Periodically I develop a sudden, rabid obsession with a writer I had never read before but had heard about for a long time and had always socked away in a mental cupboard full of the names of writers I one day plan on reading. William H. Gass was one of those guys, before I recently started having a serious Gass attack. I had the honor of meeting him once, very briefly, in 2006, when he was given the Truman Capote award for Literary Criticism (in Iowa City) for A Temple of Texts. I wish I’d read him then, but unfortunately I hadn’t. His criticism is brilliant; his sentences are linguistic kaleidoscopes. I’ve been reading his criticism, though I’m planning on burrowing into his magnum opus, The Tunnel, at some point soon (it arrived on my doorstep the other day in a box so big I wondered if I’d gotten drunk and ordered a blender or something). It’s also weirdly refreshing, in a contemporary literary climate of limp feel-good-ism, to read the profound, earnest pessimism of such a nasty, cantankerous old fart.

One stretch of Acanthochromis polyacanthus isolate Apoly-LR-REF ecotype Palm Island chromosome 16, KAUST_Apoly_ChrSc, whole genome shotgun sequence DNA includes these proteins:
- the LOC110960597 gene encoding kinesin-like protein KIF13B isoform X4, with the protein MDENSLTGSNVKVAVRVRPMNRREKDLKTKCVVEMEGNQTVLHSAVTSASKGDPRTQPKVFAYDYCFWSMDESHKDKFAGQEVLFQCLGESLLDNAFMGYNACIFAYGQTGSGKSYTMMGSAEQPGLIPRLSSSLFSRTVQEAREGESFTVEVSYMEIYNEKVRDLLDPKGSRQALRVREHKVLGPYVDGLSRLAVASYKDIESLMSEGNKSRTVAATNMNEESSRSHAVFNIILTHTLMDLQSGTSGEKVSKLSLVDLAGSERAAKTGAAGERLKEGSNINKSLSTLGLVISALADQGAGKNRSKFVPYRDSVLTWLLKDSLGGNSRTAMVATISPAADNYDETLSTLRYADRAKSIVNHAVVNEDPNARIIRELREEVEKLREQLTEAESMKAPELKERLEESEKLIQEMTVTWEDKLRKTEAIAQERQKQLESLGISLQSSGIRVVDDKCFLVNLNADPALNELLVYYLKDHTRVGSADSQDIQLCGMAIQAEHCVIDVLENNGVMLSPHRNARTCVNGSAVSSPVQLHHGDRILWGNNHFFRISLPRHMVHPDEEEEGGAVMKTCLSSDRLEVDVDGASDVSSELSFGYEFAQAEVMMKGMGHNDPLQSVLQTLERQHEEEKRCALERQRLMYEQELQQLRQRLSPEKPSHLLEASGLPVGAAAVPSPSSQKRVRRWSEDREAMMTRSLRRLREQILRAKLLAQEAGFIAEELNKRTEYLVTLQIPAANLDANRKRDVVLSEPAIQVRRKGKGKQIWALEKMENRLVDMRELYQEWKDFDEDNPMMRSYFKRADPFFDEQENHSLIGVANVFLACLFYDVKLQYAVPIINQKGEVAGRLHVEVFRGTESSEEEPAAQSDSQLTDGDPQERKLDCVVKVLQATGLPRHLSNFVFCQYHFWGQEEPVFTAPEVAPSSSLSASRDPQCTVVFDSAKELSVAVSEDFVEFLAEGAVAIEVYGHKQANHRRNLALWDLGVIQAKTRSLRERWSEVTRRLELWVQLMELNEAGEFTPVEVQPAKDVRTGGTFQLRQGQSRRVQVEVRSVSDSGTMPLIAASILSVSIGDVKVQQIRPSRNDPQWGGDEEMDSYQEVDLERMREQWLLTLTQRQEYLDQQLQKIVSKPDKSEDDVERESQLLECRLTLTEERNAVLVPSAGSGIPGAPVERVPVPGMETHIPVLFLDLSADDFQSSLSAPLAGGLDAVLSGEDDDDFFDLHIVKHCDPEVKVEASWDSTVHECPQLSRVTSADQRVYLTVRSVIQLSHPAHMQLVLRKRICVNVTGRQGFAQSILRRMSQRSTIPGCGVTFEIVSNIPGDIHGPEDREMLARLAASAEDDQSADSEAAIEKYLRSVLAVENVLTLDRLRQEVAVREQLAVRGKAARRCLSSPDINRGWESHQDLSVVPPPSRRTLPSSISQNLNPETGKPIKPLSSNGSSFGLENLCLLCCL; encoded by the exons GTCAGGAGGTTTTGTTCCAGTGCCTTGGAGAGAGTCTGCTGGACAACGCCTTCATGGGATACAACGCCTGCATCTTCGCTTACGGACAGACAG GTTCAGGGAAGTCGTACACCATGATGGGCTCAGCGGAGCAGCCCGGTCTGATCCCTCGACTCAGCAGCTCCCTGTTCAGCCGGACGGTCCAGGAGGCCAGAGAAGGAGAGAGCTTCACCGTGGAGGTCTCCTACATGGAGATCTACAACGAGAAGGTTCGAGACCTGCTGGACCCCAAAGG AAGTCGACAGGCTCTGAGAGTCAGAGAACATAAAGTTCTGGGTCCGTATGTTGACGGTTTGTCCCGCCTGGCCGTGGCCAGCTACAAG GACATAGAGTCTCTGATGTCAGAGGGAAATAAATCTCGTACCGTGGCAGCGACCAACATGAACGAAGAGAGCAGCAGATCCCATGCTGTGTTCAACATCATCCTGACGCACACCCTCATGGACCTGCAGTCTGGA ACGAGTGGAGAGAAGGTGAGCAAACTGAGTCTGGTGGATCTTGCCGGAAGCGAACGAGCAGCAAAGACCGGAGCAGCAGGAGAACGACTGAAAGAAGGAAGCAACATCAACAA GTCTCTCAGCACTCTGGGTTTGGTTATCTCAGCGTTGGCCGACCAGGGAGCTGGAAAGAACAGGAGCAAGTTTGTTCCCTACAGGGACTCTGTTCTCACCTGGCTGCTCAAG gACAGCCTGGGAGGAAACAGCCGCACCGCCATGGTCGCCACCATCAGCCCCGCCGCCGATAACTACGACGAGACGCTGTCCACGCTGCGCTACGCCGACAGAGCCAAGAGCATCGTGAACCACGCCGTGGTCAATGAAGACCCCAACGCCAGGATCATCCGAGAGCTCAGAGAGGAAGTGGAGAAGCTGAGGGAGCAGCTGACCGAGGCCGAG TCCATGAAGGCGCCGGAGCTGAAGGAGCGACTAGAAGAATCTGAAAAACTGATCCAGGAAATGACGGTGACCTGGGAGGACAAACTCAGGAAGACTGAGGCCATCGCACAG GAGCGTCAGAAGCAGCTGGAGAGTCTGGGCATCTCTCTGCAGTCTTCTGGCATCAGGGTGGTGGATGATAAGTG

Every once in a while you will hear the writing advice, “Never write from anger.” This has always smelled strongly of bullshit to me, and yesterday, in the collection of essays that won the Capote award, I found the best antidote to that worthless piece of advice I’ve ever read. He’s discussing Flaubert’s letters. Enjoy:
“… I also got to understand something of my own anger by studying Flaubert’s rage. I must say I trust hatred more than love. It is frequently constructive, despite the propaganda to the contrary; it is less frequently practiced by hypocrites; it is more clearly understood; it is painfully purchased and therefore often earned; and its objects sometimes even deserve their hoped-for fate. If you love the good, you have to hate evil. I cannot imagine a love so puerile and thin and weak-kneed it cannot rage.”
There’s a sentence deserving of memorization, worthy of repetition: “I cannot imagine a love so puerile and thin and weak-kneed it cannot rage.”